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King Crimson - Space Groove (ProjeKct Two) CD (album) cover

SPACE GROOVE (PROJEKCT TWO)

King Crimson

 

Eclectic Prog

3.17 | 167 ratings

From Progarchives.com, the ultimate progressive rock music website

Harry Hood
5 stars ProjeKct Two Space Groove is the best King Crimson album because nobody knows it exists.

I was first introduced to this album by someone who was not really a fan of progressive rock at all. They were big into 80s and 90s alt rock dinosaurs like Dinosaur Jr., Butthole Surfers, and The Flaming Lips. But for whatever reason they had this album as part of their collection and held it in high regard.

So being something of an obsessive King Crimson fan and wanting to impress this other person I began listening to this album. This was nearly a decade ago now, and I'm still not sure what to think.

It does stand out as being one of the most unique albums in the King Crimson discography. Its really hard to find anything else in their catalog that even sounds kind of like this.

Basically this consists of three musicians with some new toys to play with. Trey Gunn with his recently acquired Warr Guitar, Adrain Belew and his V Drums (which had just arrived prior to recording), and Mr. Fribble with his ever expanding collection of effects units and pedals to run his guitar through. The latest and most advanced in late-90s musical instrument technology.

So the three Crimsos gather together and hit record, and these are they results.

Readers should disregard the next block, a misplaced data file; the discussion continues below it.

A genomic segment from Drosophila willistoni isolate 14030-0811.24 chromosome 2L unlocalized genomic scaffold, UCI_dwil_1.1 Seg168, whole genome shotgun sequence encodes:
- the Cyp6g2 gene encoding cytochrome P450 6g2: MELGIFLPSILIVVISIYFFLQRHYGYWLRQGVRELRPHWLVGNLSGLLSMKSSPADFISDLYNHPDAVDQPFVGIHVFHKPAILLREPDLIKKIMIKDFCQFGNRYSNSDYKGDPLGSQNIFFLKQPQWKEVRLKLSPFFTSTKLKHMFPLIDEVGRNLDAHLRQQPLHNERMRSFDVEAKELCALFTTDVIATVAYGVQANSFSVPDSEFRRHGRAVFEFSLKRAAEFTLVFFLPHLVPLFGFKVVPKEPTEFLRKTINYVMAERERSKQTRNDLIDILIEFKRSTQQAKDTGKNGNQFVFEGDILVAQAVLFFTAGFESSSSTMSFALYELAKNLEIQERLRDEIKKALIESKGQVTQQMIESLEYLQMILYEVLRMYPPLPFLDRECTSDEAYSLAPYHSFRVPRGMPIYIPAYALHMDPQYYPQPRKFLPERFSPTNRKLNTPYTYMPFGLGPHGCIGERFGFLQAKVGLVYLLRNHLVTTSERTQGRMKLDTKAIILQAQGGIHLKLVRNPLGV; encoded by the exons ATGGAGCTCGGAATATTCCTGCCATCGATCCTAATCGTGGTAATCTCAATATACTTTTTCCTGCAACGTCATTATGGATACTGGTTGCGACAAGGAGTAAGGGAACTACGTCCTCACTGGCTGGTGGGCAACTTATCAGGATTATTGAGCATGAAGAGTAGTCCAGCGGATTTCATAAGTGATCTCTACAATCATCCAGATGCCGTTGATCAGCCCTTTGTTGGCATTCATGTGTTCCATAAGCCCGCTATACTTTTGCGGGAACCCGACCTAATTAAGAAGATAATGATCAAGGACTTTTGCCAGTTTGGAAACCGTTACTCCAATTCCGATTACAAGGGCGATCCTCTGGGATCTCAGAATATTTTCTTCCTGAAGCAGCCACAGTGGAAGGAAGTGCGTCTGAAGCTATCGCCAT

Being an album that consists almost entirely of improv (with some vague compositional ideas scattered throughout) it can't really be judged on the same merits as a traditional written and composed album. It is spontaneous music-making by a group of musicians who are basically professionals at it. Probably the most intriguing thing about the music is it is sometimes hard to tell exactly who is playing what. Was that sound I just heard a V-Drum sample, a Frippertronic, or a Warr Guitar worked through some pedals? These sort of things can only be dissected on repeated listens, and even then there's always something new to discover.

The improvisations were always the most interesting part of a King Crimson show anyway, this album is one of the few occasions where the audience gets to experience a candid improv session in a private setting, without the pressures of a live audience and pesky flash photography.

This is what progressive rock is all about. Put on some big headphones, pick out a particular instrument, and listen to all the amazing things going on, the various intricacies and quirks of the musicianship. You know you're a prog! It's time to listen like one.

Harry Hood | 5/5 |

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